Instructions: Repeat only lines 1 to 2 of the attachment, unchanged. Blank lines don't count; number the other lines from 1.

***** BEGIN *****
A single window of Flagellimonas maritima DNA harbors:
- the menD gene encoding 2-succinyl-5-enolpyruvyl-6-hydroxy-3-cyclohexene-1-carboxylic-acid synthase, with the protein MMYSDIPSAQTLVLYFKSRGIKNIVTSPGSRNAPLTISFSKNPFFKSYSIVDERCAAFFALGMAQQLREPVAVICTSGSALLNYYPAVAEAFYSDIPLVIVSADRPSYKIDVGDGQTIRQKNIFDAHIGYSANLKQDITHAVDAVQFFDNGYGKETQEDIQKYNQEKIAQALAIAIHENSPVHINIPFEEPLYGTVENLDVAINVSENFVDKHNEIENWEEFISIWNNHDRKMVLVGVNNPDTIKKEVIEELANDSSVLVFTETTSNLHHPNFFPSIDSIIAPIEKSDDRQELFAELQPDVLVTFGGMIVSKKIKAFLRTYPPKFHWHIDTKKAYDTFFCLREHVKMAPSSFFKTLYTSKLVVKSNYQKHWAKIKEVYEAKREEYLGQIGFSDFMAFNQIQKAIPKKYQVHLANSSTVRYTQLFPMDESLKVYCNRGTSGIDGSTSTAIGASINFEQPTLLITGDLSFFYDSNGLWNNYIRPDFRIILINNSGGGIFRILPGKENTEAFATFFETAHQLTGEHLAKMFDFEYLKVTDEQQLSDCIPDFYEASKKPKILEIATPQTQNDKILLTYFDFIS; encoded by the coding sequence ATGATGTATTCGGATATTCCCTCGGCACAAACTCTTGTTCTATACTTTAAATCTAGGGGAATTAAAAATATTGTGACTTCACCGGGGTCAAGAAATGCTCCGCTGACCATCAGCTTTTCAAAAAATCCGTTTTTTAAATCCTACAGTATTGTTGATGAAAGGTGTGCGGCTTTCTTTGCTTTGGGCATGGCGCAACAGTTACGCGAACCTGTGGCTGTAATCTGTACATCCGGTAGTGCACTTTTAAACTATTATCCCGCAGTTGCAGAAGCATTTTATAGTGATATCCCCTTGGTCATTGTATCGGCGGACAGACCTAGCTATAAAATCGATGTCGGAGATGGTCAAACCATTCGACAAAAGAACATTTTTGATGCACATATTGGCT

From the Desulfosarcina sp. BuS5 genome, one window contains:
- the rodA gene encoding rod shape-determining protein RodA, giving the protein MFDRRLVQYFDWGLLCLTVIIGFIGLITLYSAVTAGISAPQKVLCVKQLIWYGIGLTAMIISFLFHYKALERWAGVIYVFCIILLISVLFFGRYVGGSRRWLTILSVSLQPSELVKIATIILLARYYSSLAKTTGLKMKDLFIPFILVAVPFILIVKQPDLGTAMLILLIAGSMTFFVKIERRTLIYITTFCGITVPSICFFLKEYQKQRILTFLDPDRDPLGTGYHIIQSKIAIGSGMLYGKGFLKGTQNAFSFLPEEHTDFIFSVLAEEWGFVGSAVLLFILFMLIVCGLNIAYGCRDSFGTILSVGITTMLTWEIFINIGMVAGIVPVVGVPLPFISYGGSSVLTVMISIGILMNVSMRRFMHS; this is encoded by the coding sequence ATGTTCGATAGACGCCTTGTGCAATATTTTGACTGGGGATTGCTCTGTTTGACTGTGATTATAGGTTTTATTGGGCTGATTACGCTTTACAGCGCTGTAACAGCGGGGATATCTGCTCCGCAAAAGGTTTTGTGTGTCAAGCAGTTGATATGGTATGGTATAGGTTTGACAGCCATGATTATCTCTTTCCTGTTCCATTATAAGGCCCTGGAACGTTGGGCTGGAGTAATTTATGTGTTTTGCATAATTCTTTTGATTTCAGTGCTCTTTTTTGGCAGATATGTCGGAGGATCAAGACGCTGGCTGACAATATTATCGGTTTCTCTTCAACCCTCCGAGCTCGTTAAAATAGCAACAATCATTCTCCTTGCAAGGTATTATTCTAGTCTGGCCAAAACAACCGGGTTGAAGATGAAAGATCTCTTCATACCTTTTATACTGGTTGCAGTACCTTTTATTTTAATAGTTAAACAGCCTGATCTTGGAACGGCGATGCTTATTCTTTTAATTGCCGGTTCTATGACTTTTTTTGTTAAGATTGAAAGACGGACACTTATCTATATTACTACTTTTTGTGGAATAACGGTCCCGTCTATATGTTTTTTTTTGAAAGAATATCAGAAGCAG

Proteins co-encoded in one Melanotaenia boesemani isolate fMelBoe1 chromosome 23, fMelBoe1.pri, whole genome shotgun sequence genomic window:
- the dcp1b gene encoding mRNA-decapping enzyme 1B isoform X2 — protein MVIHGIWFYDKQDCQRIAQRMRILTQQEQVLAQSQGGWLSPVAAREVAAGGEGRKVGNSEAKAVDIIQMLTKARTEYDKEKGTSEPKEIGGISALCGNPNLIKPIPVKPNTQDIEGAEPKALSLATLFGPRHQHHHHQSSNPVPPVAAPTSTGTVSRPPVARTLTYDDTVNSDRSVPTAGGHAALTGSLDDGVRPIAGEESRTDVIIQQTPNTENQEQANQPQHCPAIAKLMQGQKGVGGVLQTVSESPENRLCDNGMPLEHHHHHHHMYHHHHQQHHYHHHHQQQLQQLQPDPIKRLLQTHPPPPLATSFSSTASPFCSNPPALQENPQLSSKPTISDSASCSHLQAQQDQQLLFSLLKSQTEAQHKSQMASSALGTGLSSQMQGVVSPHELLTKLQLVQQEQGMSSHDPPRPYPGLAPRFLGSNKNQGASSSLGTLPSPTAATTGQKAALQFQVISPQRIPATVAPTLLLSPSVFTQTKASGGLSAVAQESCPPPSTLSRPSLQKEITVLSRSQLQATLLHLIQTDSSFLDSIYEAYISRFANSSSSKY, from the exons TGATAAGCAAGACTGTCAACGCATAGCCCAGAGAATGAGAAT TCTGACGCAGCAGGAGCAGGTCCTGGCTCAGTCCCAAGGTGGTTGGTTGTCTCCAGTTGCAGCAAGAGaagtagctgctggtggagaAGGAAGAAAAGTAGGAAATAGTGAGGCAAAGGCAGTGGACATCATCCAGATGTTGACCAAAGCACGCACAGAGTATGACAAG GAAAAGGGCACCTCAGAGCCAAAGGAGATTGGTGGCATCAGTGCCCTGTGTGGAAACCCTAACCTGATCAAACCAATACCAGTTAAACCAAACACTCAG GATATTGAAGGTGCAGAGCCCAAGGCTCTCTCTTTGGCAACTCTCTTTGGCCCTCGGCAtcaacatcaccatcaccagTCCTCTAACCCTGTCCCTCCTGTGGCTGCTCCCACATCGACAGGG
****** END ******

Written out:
A single window of Flagellimonas maritima DNA harbors:
- the menD gene encoding 2-succinyl-5-enolpyruvyl-6-hydroxy-3-cyclohexene-1-carboxylic-acid synthase, with the protein MMYSDIPSAQTLVLYFKSRGIKNIVTSPGSRNAPLTISFSKNPFFKSYSIVDERCAAFFALGMAQQLREPVAVICTSGSALLNYYPAVAEAFYSDIPLVIVSADRPSYKIDVGDGQTIRQKNIFDAHIGYSANLKQDITHAVDAVQFFDNGYGKETQEDIQKYNQEKIAQALAIAIHENSPVHINIPFEEPLYGTVENLDVAINVSENFVDKHNEIENWEEFISIWNNHDRKMVLVGVNNPDTIKKEVIEELANDSSVLVFTETTSNLHHPNFFPSIDSIIAPIEKSDDRQELFAELQPDVLVTFGGMIVSKKIKAFLRTYPPKFHWHIDTKKAYDTFFCLREHVKMAPSSFFKTLYTSKLVVKSNYQKHWAKIKEVYEAKREEYLGQIGFSDFMAFNQIQKAIPKKYQVHLANSSTVRYTQLFPMDESLKVYCNRGTSGIDGSTSTAIGASINFEQPTLLITGDLSFFYDSNGLWNNYIRPDFRIILINNSGGGIFRILPGKENTEAFATFFETAHQLTGEHLAKMFDFEYLKVTDEQQLSDCIPDFYEASKKPKILEIATPQTQNDKILLTYFDFIS; encoded by the coding sequence ATGATGTATTCGGATATTCCCTCGGCACAAACTCTTGTTCTATACTTTAAATCTAGGGGAATTAAAAATATTGTGACTTCACCGGGGTCAAGAAATGCTCCGCTGACCATCAGCTTTTCAAAAAATCCGTTTTTTAAATCCTACAGTATTGTTGATGAAAGGTGTGCGGCTTTCTTTGCTTTGGGCATGGCGCAACAGTTACGCGAACCTGTGGCTGTAATCTGTACATCCGGTAGTGCACTTTTAAACTATTATCCCGCAGTTGCAGAAGCATTTTATAGTGATATCCCCTTGGTCATTGTATCGGCGGACAGACCTAGCTATAAAATCGATGTCGGAGATGGTCAAACCATTCGACAAAAGAACATTTTTGATGCACATATTGGCT